I know this is an old question, but I came across this when solving the problem myself. None of the answers here are quite perfect, and several of them have complicated caveats or will break on pathological layouts. Here is my solution:
Solve the board (forward, not backward) with unmarked tiles. Remove two free tiles at a time. Push each pair you remove onto a "matched pair" stack. Often, this is all you need to do.
If you run into a dead end (numFreeTiles == 1), just reset your generator :) I have found I usually don't hit dead ends, and have so far have a max retry count of 3 for the 10-or-so layouts I have tried. Once I hit 8 retries, I give up and just randomly assign the rest of the tiles. This allows me to use the same generator for both setting up the board, and the shuffle feature, even if the player screwed up and made a 100% unsolvable state.
Another solution when you hit a dead end is to back out (pop off the stack, replacing tiles on the board) until you can take a different path. Take a different path by making sure you match pairs that will remove the original blocking tile.
Unfortunately, depending on the board, this may loop forever. If you end up removing a pair that resembles a "no outlet" road, where all subsequent "roads" are a dead end, and there are multiple dead ends, your algorithm will never complete. I don't know if it is possible to design a board where this would be the case, but if so, there is still a solution.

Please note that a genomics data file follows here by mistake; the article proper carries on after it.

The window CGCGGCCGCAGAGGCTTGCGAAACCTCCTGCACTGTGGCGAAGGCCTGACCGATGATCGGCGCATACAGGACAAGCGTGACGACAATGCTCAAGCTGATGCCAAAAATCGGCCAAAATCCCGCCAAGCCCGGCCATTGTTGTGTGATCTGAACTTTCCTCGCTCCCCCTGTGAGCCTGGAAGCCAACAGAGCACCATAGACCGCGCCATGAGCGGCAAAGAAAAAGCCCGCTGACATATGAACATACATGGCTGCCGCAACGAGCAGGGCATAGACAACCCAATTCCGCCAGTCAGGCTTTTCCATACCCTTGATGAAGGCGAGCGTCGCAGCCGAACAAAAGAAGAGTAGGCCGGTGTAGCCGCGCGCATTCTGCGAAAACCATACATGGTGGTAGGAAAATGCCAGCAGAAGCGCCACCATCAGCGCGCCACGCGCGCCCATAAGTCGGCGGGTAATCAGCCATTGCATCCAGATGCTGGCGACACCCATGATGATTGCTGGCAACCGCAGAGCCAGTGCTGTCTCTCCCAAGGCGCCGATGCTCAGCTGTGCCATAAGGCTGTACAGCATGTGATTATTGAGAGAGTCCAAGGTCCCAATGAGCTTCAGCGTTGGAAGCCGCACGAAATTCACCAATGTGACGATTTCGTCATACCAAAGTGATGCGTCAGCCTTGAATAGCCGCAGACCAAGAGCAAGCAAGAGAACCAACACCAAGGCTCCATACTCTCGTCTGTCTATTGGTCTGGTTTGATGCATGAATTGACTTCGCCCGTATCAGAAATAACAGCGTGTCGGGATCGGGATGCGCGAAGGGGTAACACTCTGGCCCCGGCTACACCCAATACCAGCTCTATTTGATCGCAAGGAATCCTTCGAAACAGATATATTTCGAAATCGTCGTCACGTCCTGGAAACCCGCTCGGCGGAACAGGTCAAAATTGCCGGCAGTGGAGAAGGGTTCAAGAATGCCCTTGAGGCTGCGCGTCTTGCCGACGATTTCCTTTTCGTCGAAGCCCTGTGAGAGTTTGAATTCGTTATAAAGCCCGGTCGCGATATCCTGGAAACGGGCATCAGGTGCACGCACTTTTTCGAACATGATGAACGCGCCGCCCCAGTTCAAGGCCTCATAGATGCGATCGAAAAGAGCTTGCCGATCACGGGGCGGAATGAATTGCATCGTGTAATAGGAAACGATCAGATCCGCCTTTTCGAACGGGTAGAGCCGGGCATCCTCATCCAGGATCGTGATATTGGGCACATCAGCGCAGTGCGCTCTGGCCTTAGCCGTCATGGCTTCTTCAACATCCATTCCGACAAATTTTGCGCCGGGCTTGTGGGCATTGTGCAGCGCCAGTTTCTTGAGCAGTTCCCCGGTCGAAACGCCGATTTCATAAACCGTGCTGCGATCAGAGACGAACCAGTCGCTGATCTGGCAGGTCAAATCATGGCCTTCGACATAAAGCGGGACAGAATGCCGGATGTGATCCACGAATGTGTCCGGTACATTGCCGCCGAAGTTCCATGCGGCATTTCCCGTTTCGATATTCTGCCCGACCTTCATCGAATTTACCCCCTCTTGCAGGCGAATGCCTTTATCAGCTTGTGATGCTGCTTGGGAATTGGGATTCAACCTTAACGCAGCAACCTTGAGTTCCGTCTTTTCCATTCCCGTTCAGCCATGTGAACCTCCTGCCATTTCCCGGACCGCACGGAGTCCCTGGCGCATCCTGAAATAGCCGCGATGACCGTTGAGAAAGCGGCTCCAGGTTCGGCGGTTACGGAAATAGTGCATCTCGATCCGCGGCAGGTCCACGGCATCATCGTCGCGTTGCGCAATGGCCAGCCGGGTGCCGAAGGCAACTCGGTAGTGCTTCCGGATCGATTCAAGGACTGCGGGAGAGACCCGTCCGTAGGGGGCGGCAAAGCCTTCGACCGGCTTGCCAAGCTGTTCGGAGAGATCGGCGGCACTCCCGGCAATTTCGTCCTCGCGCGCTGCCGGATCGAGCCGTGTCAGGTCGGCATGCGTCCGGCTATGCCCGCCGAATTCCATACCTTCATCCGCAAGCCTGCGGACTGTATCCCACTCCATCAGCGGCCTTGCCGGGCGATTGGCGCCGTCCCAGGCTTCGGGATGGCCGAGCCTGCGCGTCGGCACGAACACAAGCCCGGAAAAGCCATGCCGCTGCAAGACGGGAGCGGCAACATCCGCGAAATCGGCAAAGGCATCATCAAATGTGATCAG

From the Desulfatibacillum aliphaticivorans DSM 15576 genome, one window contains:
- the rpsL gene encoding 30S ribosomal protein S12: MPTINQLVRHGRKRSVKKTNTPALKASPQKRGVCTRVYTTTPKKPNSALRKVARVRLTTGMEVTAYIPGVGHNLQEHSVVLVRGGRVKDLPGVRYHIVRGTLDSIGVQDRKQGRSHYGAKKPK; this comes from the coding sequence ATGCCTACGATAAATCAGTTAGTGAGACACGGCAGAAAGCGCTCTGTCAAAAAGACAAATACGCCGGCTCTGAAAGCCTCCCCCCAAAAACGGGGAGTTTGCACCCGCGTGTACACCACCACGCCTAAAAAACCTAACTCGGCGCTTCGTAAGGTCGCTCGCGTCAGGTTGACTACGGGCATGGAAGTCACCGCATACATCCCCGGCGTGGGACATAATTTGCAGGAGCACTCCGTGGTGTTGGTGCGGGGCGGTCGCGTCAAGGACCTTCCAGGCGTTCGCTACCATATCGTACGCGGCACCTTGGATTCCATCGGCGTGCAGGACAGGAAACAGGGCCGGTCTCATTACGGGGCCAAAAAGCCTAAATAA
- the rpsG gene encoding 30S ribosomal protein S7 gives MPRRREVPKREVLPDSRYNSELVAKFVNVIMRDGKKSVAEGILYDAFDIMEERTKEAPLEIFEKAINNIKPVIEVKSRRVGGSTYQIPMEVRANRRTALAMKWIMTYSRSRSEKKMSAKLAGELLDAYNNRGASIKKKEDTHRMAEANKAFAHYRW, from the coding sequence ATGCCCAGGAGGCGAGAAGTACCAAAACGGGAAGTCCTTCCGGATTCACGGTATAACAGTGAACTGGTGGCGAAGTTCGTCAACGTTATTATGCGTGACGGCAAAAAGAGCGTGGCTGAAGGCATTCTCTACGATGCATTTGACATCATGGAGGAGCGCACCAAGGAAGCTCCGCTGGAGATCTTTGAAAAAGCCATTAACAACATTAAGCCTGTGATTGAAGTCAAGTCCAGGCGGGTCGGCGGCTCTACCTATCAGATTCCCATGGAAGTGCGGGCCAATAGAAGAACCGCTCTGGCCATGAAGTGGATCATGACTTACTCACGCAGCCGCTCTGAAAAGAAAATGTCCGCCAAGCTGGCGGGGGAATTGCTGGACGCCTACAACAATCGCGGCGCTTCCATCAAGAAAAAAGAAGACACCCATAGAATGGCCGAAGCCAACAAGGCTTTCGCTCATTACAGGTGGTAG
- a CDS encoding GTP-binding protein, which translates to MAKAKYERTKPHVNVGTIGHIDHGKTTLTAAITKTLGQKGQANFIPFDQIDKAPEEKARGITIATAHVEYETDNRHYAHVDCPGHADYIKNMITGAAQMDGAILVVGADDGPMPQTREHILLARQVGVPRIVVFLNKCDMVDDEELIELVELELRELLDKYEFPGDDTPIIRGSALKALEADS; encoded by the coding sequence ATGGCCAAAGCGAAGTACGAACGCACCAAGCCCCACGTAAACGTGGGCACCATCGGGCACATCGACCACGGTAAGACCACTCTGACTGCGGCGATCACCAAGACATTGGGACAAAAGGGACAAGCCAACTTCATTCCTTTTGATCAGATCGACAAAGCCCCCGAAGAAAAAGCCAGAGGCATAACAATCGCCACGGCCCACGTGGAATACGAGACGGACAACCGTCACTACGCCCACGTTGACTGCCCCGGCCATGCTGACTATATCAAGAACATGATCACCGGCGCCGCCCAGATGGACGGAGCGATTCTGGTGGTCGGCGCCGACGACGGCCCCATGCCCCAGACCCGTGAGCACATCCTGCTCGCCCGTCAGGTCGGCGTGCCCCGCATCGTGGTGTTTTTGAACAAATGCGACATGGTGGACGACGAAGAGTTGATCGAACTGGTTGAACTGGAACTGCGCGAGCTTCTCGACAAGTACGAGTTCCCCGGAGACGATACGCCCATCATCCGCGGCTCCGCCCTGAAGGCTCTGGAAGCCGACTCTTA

To solve that bigger problem, treat each possible board state as a node in a DAG, with each selected pair being an edge on that graph. Do a random traversal, until you find a leaf node at depth 72. Keep track of your traversal history so that you never repeat a descent.
Since dead ends are more rare than first-try solutions in the layouts I have used, what immediately comes to mind is a hybrid solution. First try to solve it with minimal memory (store selected pairs on your stack). Once you've hit the first dead end, degrade to doing full marking/edge generation when visiting each node (lazy evaluation where possible).
I've done very little study of graph theory, though, so maybe there's a better solution to the DAG random traversal/search problem :)
Edit: You actually could use any of my solutions w/ generating the board in reverse, ala the Oct 13th 2008 post. You still have the same caveats, because you can still end up with dead ends. Generating a board in reverse has more complicated rules, though. E.g, you are guaranteed to fail your setup if you don't start at least SOME of your rows w/ the first piece in the middle, such as in a layout w/ 1 long row. Picking a completely random (legal) first move in a forward-solving generator is more likely to lead to a solvable board.